Will 10-year plan stop slump?

7th December 2007 at 00:00
Ministers pin hopes on Children's Plan after another damning international report.The government's 10-year strategy to improve children's lives will be published next week as it tries to bounce back from damning studies about England's education system.

International test results published this week showed our 15-year-olds rated no better than average in reading and maths, and worse than had previously been thought in science.

This followed an equally dispiriting report last week that found reading standards falling for 10-year-olds compared with other countries. The Children's Plan will give the Government a chance to get back on the front foot.

A focus on raising standards will continue, but the plan will flag up wider concerns affecting children's lives and encourage schools to become more involved in the wider role of children's services.

Ed Balls, the Children, Schools and Families Secretary, told The TES it would reflect his "department's mission to put the needs of children first".

A review of the primary curriculum is widely expected to be included. There is also likely to be a pledge to offer more catch-up classes and one-to-one tuition in a bid to close the gap between the highest and lowest achievers.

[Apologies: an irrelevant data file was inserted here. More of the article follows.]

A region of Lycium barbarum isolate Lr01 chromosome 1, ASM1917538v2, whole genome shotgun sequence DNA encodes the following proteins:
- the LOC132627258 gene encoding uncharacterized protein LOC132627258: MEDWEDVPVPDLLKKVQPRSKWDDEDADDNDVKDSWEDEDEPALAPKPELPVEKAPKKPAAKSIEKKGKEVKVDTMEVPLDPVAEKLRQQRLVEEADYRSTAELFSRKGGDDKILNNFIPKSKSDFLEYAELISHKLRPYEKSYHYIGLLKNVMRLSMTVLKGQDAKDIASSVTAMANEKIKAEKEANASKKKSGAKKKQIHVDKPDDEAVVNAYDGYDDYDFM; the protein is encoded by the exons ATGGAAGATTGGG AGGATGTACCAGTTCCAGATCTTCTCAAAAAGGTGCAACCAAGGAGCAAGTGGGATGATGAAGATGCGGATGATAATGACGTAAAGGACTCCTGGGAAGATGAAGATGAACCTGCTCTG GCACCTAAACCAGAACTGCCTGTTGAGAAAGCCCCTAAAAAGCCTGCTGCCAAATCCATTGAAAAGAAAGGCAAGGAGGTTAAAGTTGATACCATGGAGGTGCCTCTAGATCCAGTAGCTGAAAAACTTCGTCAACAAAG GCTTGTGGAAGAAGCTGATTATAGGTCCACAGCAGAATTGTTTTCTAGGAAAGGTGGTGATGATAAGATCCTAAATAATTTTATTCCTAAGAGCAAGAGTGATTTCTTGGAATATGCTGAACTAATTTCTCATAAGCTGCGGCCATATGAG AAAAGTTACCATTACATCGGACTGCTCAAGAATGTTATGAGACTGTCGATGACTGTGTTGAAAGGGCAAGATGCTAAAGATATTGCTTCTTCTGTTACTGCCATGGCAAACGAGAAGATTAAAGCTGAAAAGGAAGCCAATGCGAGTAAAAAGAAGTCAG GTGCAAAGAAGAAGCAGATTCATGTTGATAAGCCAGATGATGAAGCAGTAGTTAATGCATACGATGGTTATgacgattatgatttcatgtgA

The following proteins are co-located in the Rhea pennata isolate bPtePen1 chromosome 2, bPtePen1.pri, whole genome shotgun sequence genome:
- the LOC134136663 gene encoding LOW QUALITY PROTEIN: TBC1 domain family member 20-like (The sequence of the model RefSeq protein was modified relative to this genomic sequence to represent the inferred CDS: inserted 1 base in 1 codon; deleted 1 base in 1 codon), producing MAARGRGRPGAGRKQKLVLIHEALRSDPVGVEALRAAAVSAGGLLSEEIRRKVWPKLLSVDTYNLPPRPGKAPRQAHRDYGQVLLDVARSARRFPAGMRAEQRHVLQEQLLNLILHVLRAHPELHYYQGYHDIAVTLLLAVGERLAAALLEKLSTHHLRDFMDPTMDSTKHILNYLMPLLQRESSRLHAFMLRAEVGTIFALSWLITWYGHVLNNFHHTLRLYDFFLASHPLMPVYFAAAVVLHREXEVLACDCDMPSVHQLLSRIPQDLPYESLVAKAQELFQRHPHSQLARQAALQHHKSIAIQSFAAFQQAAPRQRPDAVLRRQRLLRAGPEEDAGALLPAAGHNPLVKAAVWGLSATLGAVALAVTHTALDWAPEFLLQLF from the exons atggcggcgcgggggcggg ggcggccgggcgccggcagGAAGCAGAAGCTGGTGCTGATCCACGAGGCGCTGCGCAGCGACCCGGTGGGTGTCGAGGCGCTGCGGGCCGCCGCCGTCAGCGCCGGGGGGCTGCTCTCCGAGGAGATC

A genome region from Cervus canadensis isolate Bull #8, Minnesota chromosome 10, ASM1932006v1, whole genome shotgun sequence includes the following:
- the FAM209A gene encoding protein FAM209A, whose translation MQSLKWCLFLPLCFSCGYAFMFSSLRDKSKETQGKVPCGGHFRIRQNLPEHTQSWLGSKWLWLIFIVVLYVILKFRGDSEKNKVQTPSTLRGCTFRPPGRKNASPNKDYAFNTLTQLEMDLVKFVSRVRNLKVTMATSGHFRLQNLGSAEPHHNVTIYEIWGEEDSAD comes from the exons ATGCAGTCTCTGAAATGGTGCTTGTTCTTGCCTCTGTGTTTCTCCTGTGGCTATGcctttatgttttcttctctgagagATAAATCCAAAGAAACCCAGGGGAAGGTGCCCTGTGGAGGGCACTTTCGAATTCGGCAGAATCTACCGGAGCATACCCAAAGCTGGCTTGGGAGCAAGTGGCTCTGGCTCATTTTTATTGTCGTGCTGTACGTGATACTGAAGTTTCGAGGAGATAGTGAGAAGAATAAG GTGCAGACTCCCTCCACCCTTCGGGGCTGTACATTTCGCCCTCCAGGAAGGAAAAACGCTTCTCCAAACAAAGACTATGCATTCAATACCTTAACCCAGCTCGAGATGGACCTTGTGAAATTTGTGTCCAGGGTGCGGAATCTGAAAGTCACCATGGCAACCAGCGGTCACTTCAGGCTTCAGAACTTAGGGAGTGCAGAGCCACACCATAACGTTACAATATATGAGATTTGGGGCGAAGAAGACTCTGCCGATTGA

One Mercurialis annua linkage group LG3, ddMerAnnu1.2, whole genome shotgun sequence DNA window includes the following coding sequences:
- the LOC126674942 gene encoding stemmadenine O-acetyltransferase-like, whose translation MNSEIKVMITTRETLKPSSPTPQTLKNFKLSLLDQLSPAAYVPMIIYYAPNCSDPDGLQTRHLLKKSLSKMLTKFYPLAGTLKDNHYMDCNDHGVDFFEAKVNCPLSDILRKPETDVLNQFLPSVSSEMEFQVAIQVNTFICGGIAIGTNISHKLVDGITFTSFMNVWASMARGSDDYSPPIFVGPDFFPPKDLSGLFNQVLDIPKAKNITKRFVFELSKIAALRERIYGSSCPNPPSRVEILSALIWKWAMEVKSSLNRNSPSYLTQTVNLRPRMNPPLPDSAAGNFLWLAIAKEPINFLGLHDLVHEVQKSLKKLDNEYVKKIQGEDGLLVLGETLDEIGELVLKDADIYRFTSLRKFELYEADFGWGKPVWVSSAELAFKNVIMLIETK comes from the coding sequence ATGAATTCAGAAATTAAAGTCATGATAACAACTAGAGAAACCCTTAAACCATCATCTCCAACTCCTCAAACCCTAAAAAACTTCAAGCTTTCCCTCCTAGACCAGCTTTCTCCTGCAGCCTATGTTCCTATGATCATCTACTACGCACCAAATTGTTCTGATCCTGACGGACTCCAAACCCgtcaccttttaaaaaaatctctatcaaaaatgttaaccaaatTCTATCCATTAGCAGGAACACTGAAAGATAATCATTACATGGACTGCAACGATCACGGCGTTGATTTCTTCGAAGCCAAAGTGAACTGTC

Mr Balls said an initiative launched this week to offer specialist help to children with dyslexia was typical of the schemes the Children's Plan would support.

"Ten years ago, the first priority for the Government was to get standards going up for all children. Now we are focusing on particular barriers to learning, both inside and outside the classroom" he said. "We need to promote supportive relationships between families, schools, social services and wider society."

This week, trials of an alternative to key stage national tests began, in which KS2 and 3 pupils sit tests when their teacher believes they are ready to do so. This is seen by ministers as the future of testing, but the Children's Plan is unlikely to go further in changing the assessment regime, despite widespread concerns over current arrangements.

The Programme for International Student Assessment tests, taken by 400,000 pupils worldwide last year, saw UK pupils sliding to 14th out of 57 countries for science, 17th for reading and 24th for maths, leaving Mr Balls facing questions about what Labour has delivered in return for the billions it has spent on education since 1997.

The Children's Plan is expected to promise parents more support to encourage them to engage more with their children's education. There will also be an pound;18 million scheme over the next three years to help the most vulnerable families keep their children safe from accidental injuries at home.

Mr Balls said the plan would include initiatives to tackle youth crime. His comments came as Beverley Hughes, the children's minister, announced that pound;420m was to be spent on skate parks, basketball courts and music workshops in disadvantaged areas.

Ms Hughes said she was responding to the concerns of youth workers that young people often get into trouble on Friday and Saturday nights when youth services are typically closed.

Almost pound;525,000 has been spent on five "citizens' juries" in preparing the plan, with the aim of giving members of the public the chance to contribute. Mixed panels of parents, teachers and social care workers took part in the sessions, held in Bristol, London, Leeds, Portsmouth and Birmingham.

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